False Stereotypes You May Have Heard About Americans While Traveling Abroad

As someone who has traveled throughout Europe, the Middle East, the Caucasus, and the Caribbean, I have heard loads of stereotypes about North Americans that I would like to address as half truths, exaggerations, or just downright false.

We’re Not Bilingual

There’s a joke that goes something along the lines of, “What do you call someone who speaks three languages? Trilingual. What do you call someone who speaks two languages? Bilingual. What do you call someone who can only speak one language? American.” 

The first time I heard this joke was in the city of Bethlehem, and I what I had failed to point out to my Arab host was that we were accompanied by many Americans who could speak Arabic.

There is this notion that Americans are not fluent in other languages. But the United States was, and still is, a nation of immigrants. Go on a walk in Los Angeles and I can guarantee if you listen closely you will hear Spanish, Vietnamese, Arabic, Farsi, Russian, Armenian, and Mandarin – and you will still be able to converse with these people in English. 

We Don’t Travel 

We don’t travel abroad, but we sure get out and see this big country of ours. Also, many outsiders do not understand how big the United States truly is. To put things in perspective: It took me 9 hours to travel from Lithuania to Finland last spring, which means that I was able to pass through four countries. If I took the same northern route in Southern California, I would end up in Central California. That’s one state alone, and it’s not even our biggest. Which leads me to bring up the next stereotype.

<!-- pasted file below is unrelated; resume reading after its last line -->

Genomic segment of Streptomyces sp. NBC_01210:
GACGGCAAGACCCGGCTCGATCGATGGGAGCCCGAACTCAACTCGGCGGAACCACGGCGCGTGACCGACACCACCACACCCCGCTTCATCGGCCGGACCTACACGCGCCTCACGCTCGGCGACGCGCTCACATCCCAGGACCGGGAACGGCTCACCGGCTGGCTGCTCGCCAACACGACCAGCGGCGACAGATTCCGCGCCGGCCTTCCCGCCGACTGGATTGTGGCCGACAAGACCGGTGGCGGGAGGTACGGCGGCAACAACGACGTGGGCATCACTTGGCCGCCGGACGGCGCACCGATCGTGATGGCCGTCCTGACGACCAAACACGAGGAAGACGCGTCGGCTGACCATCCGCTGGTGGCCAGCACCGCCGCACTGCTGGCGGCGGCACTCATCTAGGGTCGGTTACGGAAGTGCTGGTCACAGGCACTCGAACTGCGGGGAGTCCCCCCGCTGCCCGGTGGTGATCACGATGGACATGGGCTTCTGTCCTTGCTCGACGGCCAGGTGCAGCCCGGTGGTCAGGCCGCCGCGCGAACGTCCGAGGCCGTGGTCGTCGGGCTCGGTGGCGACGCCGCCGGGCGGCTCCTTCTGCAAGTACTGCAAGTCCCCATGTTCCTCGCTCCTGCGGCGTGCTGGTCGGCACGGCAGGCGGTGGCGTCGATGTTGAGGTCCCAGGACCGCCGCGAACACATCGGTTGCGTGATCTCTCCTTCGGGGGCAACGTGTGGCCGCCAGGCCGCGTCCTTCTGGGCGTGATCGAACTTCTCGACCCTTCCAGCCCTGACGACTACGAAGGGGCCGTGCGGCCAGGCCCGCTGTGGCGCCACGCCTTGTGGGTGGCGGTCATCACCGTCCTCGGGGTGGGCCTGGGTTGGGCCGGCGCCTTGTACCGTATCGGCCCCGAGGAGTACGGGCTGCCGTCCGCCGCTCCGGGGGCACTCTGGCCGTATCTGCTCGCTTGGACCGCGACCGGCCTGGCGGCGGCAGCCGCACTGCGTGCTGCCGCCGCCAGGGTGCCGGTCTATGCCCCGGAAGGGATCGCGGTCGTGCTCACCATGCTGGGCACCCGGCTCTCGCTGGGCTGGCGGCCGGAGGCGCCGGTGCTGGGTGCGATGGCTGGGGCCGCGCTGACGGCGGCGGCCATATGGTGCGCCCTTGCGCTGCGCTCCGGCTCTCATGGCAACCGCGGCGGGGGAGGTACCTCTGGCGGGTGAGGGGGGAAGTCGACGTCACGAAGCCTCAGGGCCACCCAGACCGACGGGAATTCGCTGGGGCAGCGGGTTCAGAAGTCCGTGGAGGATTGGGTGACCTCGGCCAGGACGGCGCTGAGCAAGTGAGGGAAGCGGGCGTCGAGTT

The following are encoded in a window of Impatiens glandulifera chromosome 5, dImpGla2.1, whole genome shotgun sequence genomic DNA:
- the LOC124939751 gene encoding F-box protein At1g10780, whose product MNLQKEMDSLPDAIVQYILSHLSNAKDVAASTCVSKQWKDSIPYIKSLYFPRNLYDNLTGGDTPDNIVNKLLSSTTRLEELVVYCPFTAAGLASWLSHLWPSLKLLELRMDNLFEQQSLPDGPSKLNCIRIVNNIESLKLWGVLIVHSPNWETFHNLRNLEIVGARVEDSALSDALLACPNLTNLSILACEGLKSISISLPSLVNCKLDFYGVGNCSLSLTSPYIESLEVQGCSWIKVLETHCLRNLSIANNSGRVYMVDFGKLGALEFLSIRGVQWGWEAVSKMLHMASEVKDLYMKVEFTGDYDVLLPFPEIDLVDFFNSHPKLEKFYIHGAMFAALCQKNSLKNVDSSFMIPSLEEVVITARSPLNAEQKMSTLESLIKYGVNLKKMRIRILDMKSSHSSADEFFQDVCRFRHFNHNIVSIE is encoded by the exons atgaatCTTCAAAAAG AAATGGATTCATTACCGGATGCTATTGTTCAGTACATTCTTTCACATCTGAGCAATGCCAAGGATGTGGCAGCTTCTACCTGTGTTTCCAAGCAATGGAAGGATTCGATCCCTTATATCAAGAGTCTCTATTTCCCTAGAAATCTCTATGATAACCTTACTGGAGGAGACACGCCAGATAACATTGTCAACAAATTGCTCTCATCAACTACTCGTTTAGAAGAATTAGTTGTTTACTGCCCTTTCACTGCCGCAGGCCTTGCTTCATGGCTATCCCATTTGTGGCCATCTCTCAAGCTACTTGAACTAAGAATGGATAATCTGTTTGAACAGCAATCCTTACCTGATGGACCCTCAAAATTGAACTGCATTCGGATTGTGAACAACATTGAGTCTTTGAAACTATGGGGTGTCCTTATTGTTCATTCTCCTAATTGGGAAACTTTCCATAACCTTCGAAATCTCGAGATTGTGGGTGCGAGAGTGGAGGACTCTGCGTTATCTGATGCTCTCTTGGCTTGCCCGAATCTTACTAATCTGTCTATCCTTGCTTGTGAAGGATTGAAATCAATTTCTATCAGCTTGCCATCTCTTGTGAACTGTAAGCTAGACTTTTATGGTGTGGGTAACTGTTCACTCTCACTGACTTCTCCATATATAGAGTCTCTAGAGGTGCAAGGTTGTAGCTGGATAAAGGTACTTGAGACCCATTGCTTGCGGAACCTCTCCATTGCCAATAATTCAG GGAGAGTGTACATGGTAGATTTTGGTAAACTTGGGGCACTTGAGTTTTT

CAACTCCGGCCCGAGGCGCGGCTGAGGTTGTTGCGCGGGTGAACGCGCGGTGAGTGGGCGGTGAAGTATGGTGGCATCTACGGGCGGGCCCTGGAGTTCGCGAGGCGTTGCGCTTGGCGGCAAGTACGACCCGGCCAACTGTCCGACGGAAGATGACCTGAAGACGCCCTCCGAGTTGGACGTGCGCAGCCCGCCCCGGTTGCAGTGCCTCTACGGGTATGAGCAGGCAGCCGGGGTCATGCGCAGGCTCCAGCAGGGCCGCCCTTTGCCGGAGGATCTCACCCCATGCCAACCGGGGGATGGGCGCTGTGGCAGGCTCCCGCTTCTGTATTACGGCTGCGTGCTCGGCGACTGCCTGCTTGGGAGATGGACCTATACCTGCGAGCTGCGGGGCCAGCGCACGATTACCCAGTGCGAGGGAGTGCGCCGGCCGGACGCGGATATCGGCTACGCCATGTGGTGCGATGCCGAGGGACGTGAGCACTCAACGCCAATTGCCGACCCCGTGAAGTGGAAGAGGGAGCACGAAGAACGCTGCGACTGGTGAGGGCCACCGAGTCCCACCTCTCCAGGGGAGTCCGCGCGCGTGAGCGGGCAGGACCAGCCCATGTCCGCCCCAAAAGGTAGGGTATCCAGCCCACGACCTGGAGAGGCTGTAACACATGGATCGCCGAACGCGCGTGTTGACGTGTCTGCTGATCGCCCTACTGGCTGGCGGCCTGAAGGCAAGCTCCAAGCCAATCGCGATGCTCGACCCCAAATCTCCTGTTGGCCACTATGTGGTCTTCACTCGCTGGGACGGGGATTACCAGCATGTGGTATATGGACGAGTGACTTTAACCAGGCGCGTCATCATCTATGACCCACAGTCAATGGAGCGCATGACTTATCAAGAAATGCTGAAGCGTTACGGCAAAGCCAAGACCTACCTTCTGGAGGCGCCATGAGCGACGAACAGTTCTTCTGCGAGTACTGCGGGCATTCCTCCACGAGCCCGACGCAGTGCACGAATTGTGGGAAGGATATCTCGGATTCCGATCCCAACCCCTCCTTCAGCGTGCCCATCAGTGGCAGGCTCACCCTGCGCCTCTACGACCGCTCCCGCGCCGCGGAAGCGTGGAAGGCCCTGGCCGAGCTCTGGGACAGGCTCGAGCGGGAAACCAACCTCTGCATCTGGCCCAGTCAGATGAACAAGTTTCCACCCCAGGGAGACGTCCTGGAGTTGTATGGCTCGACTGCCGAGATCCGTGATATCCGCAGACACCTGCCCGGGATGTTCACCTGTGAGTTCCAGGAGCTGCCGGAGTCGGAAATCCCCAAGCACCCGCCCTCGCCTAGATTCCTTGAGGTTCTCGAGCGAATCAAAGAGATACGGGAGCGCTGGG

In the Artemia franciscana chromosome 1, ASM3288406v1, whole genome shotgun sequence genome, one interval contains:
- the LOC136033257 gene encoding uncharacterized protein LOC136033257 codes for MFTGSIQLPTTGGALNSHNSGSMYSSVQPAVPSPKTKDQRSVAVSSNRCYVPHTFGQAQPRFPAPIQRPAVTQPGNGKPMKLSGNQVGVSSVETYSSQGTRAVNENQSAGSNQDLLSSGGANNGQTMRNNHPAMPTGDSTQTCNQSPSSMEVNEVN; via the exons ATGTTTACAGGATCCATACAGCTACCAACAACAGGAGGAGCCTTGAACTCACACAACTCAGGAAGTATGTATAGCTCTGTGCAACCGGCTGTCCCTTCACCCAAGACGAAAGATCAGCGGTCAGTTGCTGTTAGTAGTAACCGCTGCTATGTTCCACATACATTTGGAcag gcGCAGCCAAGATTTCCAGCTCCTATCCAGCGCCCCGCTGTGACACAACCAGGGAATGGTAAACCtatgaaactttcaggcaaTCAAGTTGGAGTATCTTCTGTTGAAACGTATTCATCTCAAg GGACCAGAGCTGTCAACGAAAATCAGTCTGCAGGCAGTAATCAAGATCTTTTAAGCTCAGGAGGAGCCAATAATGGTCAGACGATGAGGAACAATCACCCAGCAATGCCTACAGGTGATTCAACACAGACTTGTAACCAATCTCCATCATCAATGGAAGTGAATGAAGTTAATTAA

We’re Ignorant About World Events

I vividly remember my professor at Queens University, Belfast say that he doesn’t blame Americans for “not knowing about events that go on in Europe because America is a great, big place. And don’t even get me started on California, which might as well be another planet.” There are two things I want to address about this. The first one is, he’s right. The United States is a huge country and we have a lot of things going on in our towns, cities, states, and country as a whole. Naturally, as with anyone, I am more concerned about what is happening in my home than abroad. But that is not to say that I am ignorant of world affairs. Social media continues to let U.S. citizens what is going on in the world, and I am starting to see more Americans posting and tweeting about it.

We All Sound like John Wayne 

There is no distinctive American accent. Someone from Louisiana is going to sound entirely different than someone from New York, and even residents of Northern California use lingo that is alien to Southern Californians. Yet every time I’ve heard someone impersonate an “American accent” to me I’ve felt like they were trying to sound like the late American actor John Wayne. We don’t all sound like cowboys, and we don’t all say “y’all.” If you’re trying to impersonate me, you’d have a higher chance of getting by using surfer slang (i.e. dude, gnarly, killer) than you would impersonating a loan cowboy or seasoned rancher. 

We’re Obnoxious

The obnoxious American traveler is one that I’ve heard about, read about, and seen portrayed in films. Here’s what I’ve discovered: all travelers, regardless of nationality, have the potential to be loud, obnoxious, or rude. I have met plenty of people from all over the world who have visited California, and if they are obnoxious I normally attribute it to their excitement of being in a new country, their age, how much alcohol they have consumed, or a combination of all three, but I do not attribute it to their culture. Additionally, I have met plenty of “locals” in my travels that have acted obnoxiously.

Unfortunately, even I am guilty of participating in some stereotypes about North Americans. But I hope this post provided more insight into the people, the landscape, and culture of the place that is called the United States of America.

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